© William Pryor 1978

All she could think was that she’d done nothing to deserve it. She had driven out of Exeter almost blind to the traffic, and by the time she had calmed down just a little she found she was on Dartmoor. She slowed down. Was it anything she had done? Had she provoked Roy in any way? No, there was no reason for thinking thathadn’t she bent over backwards to be broadminded about his ‘little friendships’?

As she coaxed her aging Mini down into third to negotiate a tight corner in the narrow Dartmoor lane, she suddenly felt glad she had found her way up there. The sense of space, the pretty yellow flowers of the gorse that coordinated so well with the purple of the heather, the feeling that there were no people around to interfere. She would go for a walk, even though she wasn’t dressed for it, a short lung-stretcher.

She knew very well that her mother, of whom she was very fond, would immediately react by saying that she was well rid of him, nasty brutish lout that he was. Her friend Lotty would say much the same thing. Of course they would be right in many ways, she could see that, but nothing could alter the fact that she had loved him these three years now, that Roy and Suzanne had become an institution with their friends. She desperately wanted to feel his loutish hairy arms round her again, but knew she must stick to the deal she had made with herself: that if things got so bad that she had to walk out again, it would be for the last time. She’d walked maybe five hundred yards from the car and suddenly noticed that her yellow chukka boots were getting rather muddy. She turned back. A gust of wind blew back her blonde hair; there was a tear just under her left eye.

It was September and would be dark in an hour or so. She had better be heading back for Exeter and the flat. Oh, she felt a sudden pang, what on earth will I do, how will I ever meet anyone else? He would probably be out raving with his new girlfriend by
now. The lane went down into a gully where a mist wisped its way around some sheep. Then it seemed to shrink as it jumped sharply away to the right. She had to change gear.

She only slowly noticed as she came through the series of bends that the sky had clouded over, that the light was going sooner than it should. There were a few stunted beech trees on this stretch of road and their wind-swept shapes, covered in moss and lichen, took on an outlandish, almost nightmarish, appearance. Not that Suzanne was scared, her mind was too occupied with her recent trauma, but she did notice something.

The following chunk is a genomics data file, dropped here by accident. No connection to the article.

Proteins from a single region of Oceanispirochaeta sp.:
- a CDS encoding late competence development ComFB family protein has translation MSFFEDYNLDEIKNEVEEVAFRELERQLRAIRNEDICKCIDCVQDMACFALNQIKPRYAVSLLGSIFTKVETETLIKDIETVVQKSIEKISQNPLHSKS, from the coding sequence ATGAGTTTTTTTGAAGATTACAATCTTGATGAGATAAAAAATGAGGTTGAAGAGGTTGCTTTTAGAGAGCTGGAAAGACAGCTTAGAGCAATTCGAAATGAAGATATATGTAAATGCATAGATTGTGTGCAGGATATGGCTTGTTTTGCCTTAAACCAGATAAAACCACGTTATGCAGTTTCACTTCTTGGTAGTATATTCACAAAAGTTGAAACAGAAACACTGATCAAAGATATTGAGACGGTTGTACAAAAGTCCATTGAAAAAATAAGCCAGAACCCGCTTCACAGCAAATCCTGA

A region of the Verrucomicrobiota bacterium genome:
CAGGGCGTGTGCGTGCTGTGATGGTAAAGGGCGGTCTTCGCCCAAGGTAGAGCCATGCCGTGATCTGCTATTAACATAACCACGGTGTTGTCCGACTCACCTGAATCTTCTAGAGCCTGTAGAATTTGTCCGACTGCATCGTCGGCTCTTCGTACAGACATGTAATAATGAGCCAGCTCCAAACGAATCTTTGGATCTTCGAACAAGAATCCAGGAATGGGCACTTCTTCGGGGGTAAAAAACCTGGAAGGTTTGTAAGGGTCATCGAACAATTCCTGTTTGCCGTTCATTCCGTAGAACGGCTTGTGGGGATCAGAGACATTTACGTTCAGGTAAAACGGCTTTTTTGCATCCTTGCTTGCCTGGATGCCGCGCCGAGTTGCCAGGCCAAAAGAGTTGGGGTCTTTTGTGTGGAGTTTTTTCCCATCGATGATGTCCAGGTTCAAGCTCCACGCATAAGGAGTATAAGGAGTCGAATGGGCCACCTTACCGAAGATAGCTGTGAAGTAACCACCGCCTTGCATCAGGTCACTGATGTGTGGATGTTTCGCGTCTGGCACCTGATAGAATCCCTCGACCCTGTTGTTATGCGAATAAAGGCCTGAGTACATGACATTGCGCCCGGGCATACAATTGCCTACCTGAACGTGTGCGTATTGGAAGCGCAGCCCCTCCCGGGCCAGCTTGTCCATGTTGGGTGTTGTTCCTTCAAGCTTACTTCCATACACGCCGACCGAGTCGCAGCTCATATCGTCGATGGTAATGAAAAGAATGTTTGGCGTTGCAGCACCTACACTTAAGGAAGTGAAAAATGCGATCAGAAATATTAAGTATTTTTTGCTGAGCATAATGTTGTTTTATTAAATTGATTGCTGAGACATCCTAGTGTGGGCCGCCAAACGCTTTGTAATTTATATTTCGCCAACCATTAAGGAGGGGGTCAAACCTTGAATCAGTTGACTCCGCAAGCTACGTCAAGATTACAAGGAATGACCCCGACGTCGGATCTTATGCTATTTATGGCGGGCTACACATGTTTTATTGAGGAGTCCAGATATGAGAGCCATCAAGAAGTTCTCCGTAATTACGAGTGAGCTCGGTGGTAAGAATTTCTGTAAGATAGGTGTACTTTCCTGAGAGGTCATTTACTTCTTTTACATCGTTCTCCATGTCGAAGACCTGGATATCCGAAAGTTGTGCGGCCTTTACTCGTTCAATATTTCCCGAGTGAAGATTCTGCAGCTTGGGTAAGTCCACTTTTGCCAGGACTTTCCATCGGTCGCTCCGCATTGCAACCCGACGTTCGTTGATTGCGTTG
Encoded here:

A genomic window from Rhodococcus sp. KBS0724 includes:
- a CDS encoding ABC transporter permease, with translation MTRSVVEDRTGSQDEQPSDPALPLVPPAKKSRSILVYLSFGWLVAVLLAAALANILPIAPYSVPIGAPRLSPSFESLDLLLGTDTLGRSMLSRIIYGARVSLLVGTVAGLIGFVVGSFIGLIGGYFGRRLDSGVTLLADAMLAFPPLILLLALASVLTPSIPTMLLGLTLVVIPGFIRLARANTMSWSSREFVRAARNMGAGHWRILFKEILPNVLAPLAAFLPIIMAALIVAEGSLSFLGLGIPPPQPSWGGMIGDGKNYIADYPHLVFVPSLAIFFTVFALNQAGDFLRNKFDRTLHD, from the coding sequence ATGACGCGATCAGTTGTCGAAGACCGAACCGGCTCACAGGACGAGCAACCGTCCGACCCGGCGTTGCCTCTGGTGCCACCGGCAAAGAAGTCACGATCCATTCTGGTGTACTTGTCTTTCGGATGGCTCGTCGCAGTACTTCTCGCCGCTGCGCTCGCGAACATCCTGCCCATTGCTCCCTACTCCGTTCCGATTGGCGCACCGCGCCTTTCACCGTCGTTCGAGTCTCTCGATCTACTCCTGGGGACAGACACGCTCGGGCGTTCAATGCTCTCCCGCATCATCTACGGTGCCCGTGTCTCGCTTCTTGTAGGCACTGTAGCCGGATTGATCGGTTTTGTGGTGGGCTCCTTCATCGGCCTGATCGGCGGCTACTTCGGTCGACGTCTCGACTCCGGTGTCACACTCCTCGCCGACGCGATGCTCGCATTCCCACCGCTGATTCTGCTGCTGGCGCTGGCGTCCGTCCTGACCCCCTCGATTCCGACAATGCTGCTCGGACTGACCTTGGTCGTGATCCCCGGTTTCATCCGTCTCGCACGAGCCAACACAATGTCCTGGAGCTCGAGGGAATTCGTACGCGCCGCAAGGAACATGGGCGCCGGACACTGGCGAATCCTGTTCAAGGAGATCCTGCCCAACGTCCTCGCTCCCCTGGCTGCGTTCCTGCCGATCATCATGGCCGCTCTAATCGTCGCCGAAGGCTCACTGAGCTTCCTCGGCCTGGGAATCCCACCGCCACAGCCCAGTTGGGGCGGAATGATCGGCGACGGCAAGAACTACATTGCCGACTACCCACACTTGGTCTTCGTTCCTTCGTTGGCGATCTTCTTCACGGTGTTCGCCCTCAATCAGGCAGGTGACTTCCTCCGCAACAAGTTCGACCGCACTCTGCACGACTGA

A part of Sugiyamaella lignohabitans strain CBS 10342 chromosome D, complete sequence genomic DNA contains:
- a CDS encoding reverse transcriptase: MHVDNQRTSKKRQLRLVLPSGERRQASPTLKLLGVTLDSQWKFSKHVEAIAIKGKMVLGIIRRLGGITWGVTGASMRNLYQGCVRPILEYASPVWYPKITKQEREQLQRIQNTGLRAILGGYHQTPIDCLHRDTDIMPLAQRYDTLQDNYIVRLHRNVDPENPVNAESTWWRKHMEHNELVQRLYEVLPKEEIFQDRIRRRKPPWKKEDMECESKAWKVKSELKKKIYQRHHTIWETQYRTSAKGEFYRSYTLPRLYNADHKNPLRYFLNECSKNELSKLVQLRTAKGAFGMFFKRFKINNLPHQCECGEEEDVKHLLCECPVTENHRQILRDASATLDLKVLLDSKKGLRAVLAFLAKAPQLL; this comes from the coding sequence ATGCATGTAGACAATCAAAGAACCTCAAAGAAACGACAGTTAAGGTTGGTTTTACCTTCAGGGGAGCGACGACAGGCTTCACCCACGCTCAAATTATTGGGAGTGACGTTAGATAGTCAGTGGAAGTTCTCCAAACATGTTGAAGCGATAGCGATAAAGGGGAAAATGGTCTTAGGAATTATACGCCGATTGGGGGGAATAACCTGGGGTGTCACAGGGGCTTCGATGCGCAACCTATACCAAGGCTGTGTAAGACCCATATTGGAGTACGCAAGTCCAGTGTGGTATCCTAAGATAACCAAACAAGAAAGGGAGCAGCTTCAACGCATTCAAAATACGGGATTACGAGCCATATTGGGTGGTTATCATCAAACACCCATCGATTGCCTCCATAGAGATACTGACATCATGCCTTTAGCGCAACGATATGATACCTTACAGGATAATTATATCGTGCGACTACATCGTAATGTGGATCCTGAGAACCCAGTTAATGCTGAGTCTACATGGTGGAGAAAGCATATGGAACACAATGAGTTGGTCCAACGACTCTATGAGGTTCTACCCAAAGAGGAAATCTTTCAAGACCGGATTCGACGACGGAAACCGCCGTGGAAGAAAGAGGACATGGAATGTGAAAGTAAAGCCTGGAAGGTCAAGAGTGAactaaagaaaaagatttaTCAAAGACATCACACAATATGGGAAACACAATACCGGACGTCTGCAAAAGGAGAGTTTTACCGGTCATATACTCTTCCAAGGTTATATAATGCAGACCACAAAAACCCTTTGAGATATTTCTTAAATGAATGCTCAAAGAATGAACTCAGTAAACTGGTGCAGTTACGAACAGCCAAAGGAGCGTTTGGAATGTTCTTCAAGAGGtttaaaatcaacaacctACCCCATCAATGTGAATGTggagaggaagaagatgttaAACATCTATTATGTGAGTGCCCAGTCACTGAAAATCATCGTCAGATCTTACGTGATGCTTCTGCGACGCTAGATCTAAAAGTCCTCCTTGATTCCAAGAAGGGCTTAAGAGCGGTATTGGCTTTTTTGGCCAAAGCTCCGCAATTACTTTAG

“It’s almost as though I’ve just driven into someone else’s bad dream,” she said out loud, so that she could hear it said. Not that there was any thunder and lightening, but she kept getting the impression that somethinga strange animal, even a personwas just out of sight behind that boulder or this wall or that tree.

Then, round the next bend, there was a man, standing right there in the lane, flapping his arms like, like a windmill. A strange man on Dartmoor in the twilight, heaven knows how far from the nearest houseshe should have been scared out of her wits.
Instead she struggled to slide back her window.

“What’s up?” she asked through the gap. He was tall with a slight stoop, had black hair cut in a rather unfortunate short back and sides, wore a crumpled tweed jacket with leather patches on the elbows, lumpy grey flannels and a pair of smart new walking boots. His trousers were wet and there were pieces of moss and waterweed sticking to his jacket. He leaned on the windscreen with the flat of his left hand as if trying to stop the car getting away. He panted. He seemed too dazed to answer her question.

“What’s wrong?” she asked again, this time through the slightly open door. He made visible efforts to gather himself.

“Oh sorry, well, actually, if the truth be known, I’m completely lost. Haven’t a clue where I am and I thought I should stick to this road since someone was bound to come along, and, well, here you are.”

“Yes? And?” asked Suzanne, not convinced at all and beginning to shut the car door again.

“Oh I am sorry. You must be thinking I’m an escaped convict from the prison or something. Well, please rest assured that I’m not. I’m Peter, Peter Oran,” he put out his hand for shaking, she accepted, “lecturer in Moral Sciences, that’s philosophy, at Cambridge University, Trinity College actually. At first I thought I was down in Devon on a holiday the first one I’ve had since I was an undergraduate, but…” A bitter blast of wind suddenly lifted his jacket round his neck at the same time as it blew Suzanne’s hair into the horizontal. They both hugged themselves and made shivering noises.

“Look,” said Suzanne, throwing all caution to the winds, “you’d better get into the car we’ll both freeze otherwise.” She leant over and opened the other door. He was just about to get in when he got his first good look at her shortish light pink silk skirt and chukka boots. He seemed to hesitate, as if he’d never been close to fashionable clothes before, as if they were something to fear. His eyes seemed to get stuck on her newly painted fingernails, as he lowered himself timidly into the passenger seat.